Competitive levers for French production of small electric vehicles


The French automotive industry has suffered more than two decades of relocation, and domestic production has halved since 2000. At the same time, the market for new vehicles confirms that the transition to electric vehicles has begun. However, we can observe that supply has gradually shifted towards the higher segments, which are more profitable for manufacturers, to the detriment of the climate challenge, the resource issue and accessibility for households.


The ITM and Fondation pour la Nature et l’Homme have set out to assess France’s real competitiveness in the B-segment electric vehicle market, contrary to the prevailing rhetoric, which points to France’s lack of competitiveness as a reason for relocating, and presents electrification as a threat to the French automotive industry, which would be threatened by an invasion of Chinese vehicles.


The study is based on a comparison of the cost price of an electric city car in France, Spain, Slovakia and China, as well as a prospective analysis of the sensitivity to the various levers, including the cost of labour, energy, taxes and the level of subsidies.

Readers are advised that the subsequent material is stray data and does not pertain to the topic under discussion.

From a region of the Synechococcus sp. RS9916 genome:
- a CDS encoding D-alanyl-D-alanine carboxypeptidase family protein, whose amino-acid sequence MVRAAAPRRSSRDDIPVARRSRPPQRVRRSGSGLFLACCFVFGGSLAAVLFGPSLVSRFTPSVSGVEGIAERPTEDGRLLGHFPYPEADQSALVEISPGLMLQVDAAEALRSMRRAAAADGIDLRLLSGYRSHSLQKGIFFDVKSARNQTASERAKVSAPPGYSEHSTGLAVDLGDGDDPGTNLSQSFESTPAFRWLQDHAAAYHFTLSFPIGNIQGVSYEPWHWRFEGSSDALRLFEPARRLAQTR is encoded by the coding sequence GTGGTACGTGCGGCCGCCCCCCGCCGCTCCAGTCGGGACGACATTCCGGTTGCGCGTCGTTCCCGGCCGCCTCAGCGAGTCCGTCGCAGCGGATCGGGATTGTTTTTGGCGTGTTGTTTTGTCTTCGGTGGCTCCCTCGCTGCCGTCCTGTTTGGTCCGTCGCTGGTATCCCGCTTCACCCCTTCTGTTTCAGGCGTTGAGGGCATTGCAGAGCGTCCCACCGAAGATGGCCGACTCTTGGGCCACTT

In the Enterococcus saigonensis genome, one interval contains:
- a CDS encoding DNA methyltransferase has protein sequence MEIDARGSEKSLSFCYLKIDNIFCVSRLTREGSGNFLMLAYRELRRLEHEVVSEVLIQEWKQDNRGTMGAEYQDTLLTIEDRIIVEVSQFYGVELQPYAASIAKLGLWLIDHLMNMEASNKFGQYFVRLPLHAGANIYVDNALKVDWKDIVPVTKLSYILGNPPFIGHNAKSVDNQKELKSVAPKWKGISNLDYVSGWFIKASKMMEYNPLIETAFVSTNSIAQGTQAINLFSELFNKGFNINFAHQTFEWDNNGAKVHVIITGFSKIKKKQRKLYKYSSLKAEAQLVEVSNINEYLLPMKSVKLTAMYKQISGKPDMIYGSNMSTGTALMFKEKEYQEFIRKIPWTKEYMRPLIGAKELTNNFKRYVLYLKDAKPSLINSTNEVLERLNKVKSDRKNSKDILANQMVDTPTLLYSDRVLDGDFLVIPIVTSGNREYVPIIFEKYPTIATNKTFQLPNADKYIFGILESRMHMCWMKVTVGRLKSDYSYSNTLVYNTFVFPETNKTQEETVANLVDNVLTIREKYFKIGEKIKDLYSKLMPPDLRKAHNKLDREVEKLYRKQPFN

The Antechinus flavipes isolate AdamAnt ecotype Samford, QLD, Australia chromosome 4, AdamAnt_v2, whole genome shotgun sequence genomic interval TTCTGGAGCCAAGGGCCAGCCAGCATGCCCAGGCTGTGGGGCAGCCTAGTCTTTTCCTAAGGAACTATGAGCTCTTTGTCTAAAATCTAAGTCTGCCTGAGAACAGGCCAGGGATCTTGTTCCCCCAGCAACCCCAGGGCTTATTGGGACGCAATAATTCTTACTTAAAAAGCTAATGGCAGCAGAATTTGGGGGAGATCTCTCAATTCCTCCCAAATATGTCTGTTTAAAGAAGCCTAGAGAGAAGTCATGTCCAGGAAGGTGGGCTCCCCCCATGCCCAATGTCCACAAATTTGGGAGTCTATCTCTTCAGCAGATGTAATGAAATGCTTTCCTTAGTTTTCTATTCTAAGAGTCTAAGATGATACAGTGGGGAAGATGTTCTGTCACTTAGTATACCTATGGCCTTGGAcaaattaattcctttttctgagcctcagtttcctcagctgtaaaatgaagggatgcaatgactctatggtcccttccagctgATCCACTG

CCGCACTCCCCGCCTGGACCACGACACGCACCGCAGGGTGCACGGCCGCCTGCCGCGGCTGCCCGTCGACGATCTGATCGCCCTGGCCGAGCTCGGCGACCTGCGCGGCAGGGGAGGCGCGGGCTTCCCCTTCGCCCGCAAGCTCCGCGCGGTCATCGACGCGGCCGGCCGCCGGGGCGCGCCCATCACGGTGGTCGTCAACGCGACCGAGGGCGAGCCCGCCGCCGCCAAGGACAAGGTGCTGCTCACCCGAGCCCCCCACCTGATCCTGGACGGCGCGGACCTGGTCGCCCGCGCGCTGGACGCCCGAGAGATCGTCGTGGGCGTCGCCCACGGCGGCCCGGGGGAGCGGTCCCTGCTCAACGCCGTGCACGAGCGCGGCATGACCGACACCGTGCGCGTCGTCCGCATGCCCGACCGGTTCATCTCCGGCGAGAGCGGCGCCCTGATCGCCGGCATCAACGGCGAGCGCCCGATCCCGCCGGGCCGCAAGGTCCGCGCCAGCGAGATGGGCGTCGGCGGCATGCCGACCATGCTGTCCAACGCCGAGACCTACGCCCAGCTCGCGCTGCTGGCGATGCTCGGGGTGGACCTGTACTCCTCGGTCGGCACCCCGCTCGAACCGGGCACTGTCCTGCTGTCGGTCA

To carry out their study, the FNH and the ITM defined a very precise matrix of the cost price of a B-segment vehicle assembled in France, breaking down costs item by item (battery, electric motor, body, doors, chassis, seats….) and taking into account all capital and operating expenditure, labour costs, margins and taxes. This is done throughout the supply chain, from the extraction of raw materials to the assembly of the vehicle. The cost price matrix thus obtained was applied to the three countries studied by varying the following cost parameters for 2028-2030: the price of energy, the cost of labour, the amount of state subsidies and production tax rates. Logistics costs and customs duties were also included.


The results show that, by 2030, France can remain competitive, with the potential to relocate the production of 700,000 city cars and create 25,800 jobs in France.


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Jean-Philippe Hermine